(d) The limitations on noneconomic damages contained in subsections (a), (b), (c) and (e) of this section are not available to any defendant in an action pursuant to this article which does not have medical professional liability insurance in the aggregate amount of at least $1 million for each occurrence covering the medical injury which is the subject of the action.

(e) If subsection (a) or (b) of this section, as enacted during the 2003 regular session of the Legislature, or the application thereof to any person or circumstance, is found by a court of law to be unconstitutional or otherwise invalid, the maximum amount recoverable as damages for noneconomic loss in a professional liability action brought against a health care provider under this article shall thereafter not exceed $1 million.

The West Virginia Legislature justified its imposition of caps on noneconomic damages that victims of medical negligence in West Virginia may recover from negligent medical providers by stating, in part:

“It is the duty and responsibility of the Legislature to balance the rights of our individual citizens to adequate and reasonable compensation with the broad public interest in the provision of services by qualified health care providers and health care facilities who can themselves obtain the protection of reasonably priced and extensive liability coverage;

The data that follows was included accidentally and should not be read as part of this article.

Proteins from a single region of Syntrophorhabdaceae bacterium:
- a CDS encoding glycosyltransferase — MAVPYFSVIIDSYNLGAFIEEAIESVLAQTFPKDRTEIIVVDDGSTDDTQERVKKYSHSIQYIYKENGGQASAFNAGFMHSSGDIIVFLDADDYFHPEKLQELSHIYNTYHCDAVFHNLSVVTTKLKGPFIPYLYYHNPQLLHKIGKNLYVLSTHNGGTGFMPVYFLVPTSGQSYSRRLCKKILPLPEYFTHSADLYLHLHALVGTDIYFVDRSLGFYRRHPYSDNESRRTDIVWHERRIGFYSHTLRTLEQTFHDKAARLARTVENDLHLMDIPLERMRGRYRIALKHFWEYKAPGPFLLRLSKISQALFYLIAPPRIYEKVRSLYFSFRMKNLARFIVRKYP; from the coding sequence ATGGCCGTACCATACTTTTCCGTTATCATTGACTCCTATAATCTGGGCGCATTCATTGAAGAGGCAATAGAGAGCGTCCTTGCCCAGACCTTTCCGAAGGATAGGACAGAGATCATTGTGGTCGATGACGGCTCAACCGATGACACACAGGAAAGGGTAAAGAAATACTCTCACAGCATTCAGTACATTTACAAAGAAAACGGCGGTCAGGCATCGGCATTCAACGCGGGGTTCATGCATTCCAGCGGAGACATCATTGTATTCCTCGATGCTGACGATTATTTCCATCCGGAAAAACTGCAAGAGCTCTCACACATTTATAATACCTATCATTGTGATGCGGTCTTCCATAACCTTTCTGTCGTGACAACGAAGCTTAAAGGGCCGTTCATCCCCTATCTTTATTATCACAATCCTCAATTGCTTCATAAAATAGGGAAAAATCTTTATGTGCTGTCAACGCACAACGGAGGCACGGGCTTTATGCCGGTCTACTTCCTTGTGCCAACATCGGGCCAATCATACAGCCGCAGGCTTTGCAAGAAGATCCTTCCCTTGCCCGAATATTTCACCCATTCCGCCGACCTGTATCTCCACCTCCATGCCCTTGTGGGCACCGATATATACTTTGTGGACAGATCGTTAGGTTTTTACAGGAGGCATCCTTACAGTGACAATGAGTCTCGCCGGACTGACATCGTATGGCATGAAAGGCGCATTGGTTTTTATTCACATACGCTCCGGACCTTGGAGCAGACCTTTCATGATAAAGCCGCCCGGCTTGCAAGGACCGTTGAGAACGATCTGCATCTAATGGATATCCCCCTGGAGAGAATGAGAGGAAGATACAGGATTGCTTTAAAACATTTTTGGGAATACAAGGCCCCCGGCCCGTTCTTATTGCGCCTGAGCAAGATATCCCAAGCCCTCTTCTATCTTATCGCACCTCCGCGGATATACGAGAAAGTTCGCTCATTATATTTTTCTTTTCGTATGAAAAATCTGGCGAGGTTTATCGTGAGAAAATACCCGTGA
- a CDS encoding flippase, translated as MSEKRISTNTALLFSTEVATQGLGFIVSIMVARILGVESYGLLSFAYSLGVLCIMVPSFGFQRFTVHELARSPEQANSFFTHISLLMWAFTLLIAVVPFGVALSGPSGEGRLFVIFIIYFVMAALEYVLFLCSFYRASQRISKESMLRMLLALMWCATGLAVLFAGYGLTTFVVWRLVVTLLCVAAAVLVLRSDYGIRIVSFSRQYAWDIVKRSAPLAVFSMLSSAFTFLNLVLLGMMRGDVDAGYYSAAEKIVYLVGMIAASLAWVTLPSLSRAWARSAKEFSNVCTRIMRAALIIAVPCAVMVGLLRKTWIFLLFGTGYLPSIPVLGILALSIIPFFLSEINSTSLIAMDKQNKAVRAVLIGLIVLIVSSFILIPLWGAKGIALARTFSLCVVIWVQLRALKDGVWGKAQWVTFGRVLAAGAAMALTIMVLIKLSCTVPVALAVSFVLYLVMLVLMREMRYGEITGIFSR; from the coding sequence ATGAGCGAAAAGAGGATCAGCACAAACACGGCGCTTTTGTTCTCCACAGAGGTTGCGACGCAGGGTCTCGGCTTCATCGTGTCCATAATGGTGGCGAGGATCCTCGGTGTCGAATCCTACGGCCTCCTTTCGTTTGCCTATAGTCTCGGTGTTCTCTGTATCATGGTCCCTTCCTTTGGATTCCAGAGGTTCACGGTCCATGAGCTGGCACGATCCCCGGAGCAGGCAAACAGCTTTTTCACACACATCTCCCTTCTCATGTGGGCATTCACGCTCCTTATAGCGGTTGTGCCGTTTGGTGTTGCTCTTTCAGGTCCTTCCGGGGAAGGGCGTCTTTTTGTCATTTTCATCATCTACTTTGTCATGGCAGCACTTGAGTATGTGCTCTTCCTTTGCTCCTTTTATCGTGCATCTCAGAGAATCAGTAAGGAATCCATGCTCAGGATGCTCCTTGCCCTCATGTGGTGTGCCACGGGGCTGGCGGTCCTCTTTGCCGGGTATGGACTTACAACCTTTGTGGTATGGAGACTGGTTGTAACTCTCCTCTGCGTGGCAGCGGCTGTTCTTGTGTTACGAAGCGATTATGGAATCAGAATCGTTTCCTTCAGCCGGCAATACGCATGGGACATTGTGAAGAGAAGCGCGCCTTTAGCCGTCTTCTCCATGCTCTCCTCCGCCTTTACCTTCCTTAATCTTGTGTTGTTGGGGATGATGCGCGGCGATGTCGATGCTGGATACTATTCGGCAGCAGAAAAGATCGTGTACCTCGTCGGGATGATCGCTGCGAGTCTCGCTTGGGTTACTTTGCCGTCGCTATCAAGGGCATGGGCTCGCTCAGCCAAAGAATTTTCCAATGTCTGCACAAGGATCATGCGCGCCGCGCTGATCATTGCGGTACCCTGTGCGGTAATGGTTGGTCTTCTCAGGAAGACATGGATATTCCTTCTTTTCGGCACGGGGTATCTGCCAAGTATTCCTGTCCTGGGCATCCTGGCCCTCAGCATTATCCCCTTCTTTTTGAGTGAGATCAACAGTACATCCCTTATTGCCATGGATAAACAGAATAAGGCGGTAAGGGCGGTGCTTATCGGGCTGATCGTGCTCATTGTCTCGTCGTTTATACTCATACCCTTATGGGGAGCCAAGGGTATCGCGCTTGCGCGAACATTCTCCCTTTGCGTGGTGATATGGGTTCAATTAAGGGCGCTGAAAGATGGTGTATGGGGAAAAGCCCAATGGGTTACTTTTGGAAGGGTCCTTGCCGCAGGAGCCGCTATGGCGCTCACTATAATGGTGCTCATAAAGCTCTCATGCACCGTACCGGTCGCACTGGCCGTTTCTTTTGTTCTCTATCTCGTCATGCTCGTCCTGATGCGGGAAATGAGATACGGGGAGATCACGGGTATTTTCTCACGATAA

In recent years, the cost of insurance coverage has risen dramatically while the nature and extent of coverage has diminished, leaving the health care providers, the health care facilities and the injured without the full benefit of professional liability insurance coverage;

The cost of liability insurance coverage has continued to rise dramatically, resulting in the state’s loss and threatened loss of physicians, which, together with other costs and taxation incurred by health care providers in this state, have created a competitive disadvantage in attracting and retaining qualified physicians and other health care providers;

The modernization and structure of the health care delivery system necessitate an update of provisions of this article in order to facilitate and continue the objectives of this article which are to control the increase in the cost of liability insurance and to maintain access to affordable health care services for our citizens.

Therefore, the purpose of this article is to provide a comprehensive resolution of the matters and factors which the Legislature finds must be addressed to accomplish the goals set forth in this section. In so doing, the Legislature has determined that reforms in the common law and statutory rights of our citizens must be enacted together as necessary and mutual ingredients of the appropriate legislative response relating to:” …

Source

If you or a loved one suffered serious injury in West Virginia or in another U.S. state that may be due to medical malpractice, you should promptly find a West Virginia medical malpractice lawyer, or a medical malpractice lawyer in your state, who may investigate your medical negligence claim for you and represent you in a medical malpractice case, if appropriate.

Visit our website or call us toll-free in the United States at 800-295-3959 to find medical malpractice attorneys in your state who may assist you.

Turn to us when you don’t know where to turn.

This entry was posted on Saturday, October 21st, 2017 at 5:22 am. Both comments and pings are currently closed.